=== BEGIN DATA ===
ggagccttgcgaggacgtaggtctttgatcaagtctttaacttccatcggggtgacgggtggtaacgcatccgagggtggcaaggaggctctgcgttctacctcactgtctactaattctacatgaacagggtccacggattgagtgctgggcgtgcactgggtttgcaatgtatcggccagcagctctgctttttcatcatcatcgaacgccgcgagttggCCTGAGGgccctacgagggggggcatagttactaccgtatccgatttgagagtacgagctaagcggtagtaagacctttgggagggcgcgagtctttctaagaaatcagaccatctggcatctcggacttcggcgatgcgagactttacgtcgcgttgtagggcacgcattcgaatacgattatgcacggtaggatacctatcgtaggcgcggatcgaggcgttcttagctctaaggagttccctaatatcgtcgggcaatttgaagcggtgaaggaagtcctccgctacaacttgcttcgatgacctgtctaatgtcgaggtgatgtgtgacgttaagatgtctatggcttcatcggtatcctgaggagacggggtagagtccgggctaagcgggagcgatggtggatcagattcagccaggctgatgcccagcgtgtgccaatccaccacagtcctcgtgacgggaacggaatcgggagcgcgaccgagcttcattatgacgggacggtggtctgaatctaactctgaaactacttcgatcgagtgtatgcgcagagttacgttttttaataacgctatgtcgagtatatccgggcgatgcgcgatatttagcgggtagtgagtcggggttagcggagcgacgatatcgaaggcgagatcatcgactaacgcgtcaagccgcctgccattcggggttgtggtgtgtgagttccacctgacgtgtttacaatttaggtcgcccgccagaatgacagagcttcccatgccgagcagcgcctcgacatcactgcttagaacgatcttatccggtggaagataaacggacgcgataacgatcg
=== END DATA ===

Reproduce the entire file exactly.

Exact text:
ggagccttgcgaggacgtaggtctttgatcaagtctttaacttccatcggggtgacgggtggtaacgcatccgagggtggcaaggaggctctgcgttctacctcactgtctactaattctacatgaacagggtccacggattgagtgctgggcgtgcactgggtttgcaatgtatcggccagcagctctgctttttcatcatcatcgaacgccgcgagttggCCTGAGGgccctacgagggggggcatagttactaccgtatccgatttgagagtacgagctaagcggtagtaagacctttgggagggcgcgagtctttctaagaaatcagaccatctggcatctcggacttcggcgatgcgagactttacgtcgcgttgtagggcacgcattcgaatacgattatgcacggtaggatacctatcgtaggcgcggatcgaggcgttcttagctctaaggagttccctaatatcgtcgggcaatttgaagcggtgaaggaagtcctccgctacaacttgcttcgatgacctgtctaatgtcgaggtgatgtgtgacgttaagatgtctatggcttcatcggtatcctgaggagacggggtagagtccgggctaagcgggagcgatggtggatcagattcagccaggctgatgcccagcgtgtgccaatccaccacagtcctcgtgacgggaacggaatcgggagcgcgaccgagcttcattatgacgggacggtggtctgaatctaactctgaaactacttcgatcgagtgtatgcgcagagttacgttttttaataacgctatgtcgagtatatccgggcgatgcgcgatatttagcgggtagtgagtcggggttagcggagcgacgatatcgaaggcgagatcatcgactaacgcgtcaagccgcctgccattcggggttgtggtgtgtgagttccacctgacgtgtttacaatttaggtcgcccgccagaatgacagagcttcccatgccgagcagcgcctcgacatcactgcttagaacgatcttatccggtggaagataaacggacgcgataacgatcg